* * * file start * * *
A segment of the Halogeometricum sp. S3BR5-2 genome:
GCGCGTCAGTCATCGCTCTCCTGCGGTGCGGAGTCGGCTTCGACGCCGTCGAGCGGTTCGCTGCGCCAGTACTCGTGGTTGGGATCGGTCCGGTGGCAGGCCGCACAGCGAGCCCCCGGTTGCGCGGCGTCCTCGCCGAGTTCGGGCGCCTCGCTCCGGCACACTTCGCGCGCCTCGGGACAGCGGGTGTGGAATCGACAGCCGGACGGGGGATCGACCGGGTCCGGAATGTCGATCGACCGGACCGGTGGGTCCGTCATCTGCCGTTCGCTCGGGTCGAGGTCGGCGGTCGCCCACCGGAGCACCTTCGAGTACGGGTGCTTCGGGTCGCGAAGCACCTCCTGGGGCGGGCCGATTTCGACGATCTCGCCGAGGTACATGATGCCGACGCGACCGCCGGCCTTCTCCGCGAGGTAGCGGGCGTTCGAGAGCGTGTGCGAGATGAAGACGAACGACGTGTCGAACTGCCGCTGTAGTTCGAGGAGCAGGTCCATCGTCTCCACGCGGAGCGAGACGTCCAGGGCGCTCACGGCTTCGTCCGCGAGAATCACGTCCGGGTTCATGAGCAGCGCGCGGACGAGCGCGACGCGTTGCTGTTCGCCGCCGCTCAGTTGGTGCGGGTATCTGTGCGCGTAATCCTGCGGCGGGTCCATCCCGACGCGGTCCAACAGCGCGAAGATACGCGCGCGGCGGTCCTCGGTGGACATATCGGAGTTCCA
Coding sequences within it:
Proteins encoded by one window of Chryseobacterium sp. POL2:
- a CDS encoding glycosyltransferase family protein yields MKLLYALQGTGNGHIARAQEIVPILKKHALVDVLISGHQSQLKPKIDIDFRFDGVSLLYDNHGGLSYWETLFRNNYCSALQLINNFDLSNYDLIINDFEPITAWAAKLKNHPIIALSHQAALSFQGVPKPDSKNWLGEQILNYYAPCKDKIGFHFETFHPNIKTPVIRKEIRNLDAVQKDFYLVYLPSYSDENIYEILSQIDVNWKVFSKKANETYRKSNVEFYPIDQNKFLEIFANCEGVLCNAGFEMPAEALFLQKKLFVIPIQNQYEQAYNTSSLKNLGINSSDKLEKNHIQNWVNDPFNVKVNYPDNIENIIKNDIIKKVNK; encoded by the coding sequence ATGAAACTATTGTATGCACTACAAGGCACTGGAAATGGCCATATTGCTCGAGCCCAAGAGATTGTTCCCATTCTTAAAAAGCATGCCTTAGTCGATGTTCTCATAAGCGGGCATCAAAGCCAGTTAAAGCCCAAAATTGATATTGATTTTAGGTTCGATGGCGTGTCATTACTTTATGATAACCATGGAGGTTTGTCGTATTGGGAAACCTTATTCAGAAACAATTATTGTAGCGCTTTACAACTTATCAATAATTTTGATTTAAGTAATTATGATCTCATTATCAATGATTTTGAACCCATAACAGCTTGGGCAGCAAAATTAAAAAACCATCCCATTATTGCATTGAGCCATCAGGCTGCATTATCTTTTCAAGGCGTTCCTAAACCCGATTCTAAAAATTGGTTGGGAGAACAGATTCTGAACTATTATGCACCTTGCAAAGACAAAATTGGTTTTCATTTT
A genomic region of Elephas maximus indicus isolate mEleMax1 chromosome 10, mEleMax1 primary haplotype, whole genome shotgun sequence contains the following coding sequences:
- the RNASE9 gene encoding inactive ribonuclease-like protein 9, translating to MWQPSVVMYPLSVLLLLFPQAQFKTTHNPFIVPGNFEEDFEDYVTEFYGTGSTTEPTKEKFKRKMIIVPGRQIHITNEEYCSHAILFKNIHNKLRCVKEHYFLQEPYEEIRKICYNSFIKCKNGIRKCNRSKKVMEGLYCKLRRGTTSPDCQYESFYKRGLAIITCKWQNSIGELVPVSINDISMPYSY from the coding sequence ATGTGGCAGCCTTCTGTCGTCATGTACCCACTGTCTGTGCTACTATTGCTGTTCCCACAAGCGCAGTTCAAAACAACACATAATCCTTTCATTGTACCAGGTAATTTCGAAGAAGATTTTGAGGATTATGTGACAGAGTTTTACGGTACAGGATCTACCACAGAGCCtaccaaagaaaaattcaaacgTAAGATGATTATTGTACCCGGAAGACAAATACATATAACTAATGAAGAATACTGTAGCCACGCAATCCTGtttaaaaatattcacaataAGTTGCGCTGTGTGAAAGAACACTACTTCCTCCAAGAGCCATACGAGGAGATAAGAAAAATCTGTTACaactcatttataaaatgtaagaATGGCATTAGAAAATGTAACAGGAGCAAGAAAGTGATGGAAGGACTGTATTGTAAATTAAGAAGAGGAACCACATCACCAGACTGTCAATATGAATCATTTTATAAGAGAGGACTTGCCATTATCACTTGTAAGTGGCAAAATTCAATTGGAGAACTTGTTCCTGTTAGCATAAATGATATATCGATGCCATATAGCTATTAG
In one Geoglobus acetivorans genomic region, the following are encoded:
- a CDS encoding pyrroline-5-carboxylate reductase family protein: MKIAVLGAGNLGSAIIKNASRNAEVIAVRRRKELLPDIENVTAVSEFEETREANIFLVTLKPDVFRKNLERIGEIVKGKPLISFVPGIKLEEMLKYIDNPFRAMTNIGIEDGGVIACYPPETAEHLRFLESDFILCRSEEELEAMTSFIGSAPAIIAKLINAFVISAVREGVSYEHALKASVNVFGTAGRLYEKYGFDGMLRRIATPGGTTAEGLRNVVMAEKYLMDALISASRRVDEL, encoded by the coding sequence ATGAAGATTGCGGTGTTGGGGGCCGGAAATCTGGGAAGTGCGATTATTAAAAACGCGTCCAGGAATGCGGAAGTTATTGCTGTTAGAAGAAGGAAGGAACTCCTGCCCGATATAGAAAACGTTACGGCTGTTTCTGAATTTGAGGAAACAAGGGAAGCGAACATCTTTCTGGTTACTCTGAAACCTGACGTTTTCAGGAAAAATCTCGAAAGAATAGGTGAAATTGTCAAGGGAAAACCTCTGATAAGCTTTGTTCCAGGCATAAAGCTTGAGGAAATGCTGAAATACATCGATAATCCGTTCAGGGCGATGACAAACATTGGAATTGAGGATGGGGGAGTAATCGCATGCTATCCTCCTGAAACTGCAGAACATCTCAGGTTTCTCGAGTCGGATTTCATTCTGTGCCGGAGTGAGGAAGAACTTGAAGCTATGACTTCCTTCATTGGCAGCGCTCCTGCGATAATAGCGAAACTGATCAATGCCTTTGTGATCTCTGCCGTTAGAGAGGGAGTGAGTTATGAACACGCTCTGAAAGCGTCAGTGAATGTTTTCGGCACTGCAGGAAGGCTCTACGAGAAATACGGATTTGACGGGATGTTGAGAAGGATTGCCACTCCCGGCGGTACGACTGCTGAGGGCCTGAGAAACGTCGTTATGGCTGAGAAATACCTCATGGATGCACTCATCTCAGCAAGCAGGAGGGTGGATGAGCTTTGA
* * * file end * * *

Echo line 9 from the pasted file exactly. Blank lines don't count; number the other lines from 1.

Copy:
- a CDS encoding pyrroline-5-carboxylate reductase family protein: MKIAVLGAGNLGSAIIKNASRNAEVIAVRRRKELLPDIENVTAVSEFEETREANIFLVTLKPDVFRKNLERIGEIVKGKPLISFVPGIKLEEMLKYIDNPFRAMTNIGIEDGGVIACYPPETAEHLRFLESDFILCRSEEELEAMTSFIGSAPAIIAKLINAFVISAVREGVSYEHALKASVNVFGTAGRLYEKYGFDGMLRRIATPGGTTAEGLRNVVMAEKYLMDALISASRRVDEL, encoded by the coding sequence ATGAAGATTGCGGTGTTGGGGGCCGGAAATCTGGGAAGTGCGATTATTAAAAACGCGTCCAGGAATGCGGAAGTTATTGCTGTTAGAAGAAGGAAGGAACTCCTGCCCGATATAGAAAACGTTACGGCTGTTTCTGAATTTGAGGAAACAAGGGAAGCGAACATCTTTCTGGTTACTCTGAAACCTGACGTTTTCAGGAAAAATCTCGAAAGAATAGGTGAAATTGTCAAGGGAAAACCTCTGATAAGCTTTGTTCCAGGCATAAAGCTTGAGGAAATGCTGAAATACATCGATAATCCGTTCAGGGCGATGACAAACATTGGAATTGAGGATGGGGGAGTAATCGCATGCTATCCTCCTGAAACTGCAGAACATCTCAGGTTTCTCGAGTCGGATTTCATTCTGTGCCGGAGTGAGGAAGAACTTGAAGCTATGACTTCCTTCATTGGCAGCGCTCCTGCGATAATAGCGAAACTGATCAATGCCTTTGTGATCTCTGCCGTTAGAGAGGGAGTGAGTTATGAACACGCTCTGAAAGCGTCAGTGAATGTTTTCGGCACTGCAGGAAGGCTCTACGAGAAATACGGATTTGACGGGATGTTGAGAAGGATTGCCACTCCCGGCGGTACGACTGCTGAGGGCCTGAGAAACGTCGTTATGGCTGAGAAATACCTCATGGATGCACTCATCTCAGCAAGCAGGAGGGTGGATGAGCTTTGA